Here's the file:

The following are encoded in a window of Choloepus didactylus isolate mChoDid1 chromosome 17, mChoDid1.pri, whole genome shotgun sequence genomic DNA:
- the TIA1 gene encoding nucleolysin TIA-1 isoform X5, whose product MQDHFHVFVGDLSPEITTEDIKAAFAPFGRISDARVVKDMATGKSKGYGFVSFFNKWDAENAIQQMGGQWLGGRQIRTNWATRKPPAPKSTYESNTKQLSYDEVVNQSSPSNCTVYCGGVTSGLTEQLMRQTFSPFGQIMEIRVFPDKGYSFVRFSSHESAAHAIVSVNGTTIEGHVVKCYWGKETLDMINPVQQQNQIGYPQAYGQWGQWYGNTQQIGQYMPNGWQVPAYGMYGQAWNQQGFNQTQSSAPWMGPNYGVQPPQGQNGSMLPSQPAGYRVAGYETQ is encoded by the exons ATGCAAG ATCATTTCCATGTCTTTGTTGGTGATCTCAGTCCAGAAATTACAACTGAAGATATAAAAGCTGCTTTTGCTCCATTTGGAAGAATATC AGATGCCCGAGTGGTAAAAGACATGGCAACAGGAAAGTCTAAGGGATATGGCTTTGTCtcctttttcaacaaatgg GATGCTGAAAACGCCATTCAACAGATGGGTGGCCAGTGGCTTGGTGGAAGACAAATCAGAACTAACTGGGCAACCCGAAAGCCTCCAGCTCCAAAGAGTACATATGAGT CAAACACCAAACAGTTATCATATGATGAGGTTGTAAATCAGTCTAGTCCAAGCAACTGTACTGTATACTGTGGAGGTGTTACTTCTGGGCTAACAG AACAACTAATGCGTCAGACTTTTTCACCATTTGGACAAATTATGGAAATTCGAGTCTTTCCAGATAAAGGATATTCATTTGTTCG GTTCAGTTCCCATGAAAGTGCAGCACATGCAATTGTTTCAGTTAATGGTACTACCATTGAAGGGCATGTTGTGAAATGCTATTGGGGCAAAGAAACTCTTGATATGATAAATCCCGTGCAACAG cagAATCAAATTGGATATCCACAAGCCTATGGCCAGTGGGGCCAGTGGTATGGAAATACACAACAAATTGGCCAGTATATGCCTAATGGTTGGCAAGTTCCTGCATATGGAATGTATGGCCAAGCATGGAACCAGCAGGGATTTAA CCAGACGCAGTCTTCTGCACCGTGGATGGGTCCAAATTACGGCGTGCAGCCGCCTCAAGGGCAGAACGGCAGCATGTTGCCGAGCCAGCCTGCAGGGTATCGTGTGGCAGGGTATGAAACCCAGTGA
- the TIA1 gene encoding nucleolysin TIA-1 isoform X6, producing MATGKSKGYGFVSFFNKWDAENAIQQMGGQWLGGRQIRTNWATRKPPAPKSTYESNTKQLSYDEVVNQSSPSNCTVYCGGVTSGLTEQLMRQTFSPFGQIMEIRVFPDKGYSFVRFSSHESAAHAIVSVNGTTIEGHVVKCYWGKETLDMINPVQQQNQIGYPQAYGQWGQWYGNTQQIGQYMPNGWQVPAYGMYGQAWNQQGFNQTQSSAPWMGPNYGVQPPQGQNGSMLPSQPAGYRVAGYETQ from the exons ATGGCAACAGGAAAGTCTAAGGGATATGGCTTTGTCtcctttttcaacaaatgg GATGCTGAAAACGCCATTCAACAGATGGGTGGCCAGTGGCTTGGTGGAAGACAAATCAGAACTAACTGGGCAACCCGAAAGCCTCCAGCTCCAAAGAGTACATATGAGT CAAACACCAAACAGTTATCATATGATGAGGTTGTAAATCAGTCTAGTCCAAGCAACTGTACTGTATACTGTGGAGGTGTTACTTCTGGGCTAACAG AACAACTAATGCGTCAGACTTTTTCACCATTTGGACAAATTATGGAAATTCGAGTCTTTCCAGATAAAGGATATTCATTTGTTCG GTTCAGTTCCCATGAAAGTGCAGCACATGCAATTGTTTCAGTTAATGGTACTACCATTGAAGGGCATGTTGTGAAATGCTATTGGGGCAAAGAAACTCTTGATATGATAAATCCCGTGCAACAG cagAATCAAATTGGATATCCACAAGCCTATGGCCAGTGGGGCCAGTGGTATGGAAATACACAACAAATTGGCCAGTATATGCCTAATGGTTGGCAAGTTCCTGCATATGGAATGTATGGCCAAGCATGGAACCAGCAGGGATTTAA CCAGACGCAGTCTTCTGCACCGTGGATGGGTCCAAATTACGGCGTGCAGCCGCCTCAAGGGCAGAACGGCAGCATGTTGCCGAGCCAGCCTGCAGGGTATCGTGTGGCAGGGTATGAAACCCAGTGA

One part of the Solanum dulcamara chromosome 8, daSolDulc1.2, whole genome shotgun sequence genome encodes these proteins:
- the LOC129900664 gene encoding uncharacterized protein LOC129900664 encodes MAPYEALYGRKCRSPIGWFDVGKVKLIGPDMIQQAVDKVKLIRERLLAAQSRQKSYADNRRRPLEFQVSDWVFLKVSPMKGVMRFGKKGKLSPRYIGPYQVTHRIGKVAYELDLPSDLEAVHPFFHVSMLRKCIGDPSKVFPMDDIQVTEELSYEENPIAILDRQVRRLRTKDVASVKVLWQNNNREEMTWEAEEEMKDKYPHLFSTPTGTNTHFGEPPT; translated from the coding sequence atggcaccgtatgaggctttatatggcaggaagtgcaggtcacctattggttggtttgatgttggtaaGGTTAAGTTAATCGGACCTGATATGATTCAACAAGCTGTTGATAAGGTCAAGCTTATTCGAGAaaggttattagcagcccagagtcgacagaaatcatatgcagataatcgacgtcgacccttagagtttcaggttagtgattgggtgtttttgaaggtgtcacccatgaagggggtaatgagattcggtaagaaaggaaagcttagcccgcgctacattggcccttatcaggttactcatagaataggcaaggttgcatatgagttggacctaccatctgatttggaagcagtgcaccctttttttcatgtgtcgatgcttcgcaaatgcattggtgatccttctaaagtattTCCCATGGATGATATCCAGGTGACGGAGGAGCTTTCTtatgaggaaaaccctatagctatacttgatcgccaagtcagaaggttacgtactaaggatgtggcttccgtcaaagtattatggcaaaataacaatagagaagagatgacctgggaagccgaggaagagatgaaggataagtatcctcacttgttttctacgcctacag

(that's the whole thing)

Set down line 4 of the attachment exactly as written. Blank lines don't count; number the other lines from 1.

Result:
One part of the Solanum dulcamara chromosome 8, daSolDulc1.2, whole genome shotgun sequence genome encodes these proteins: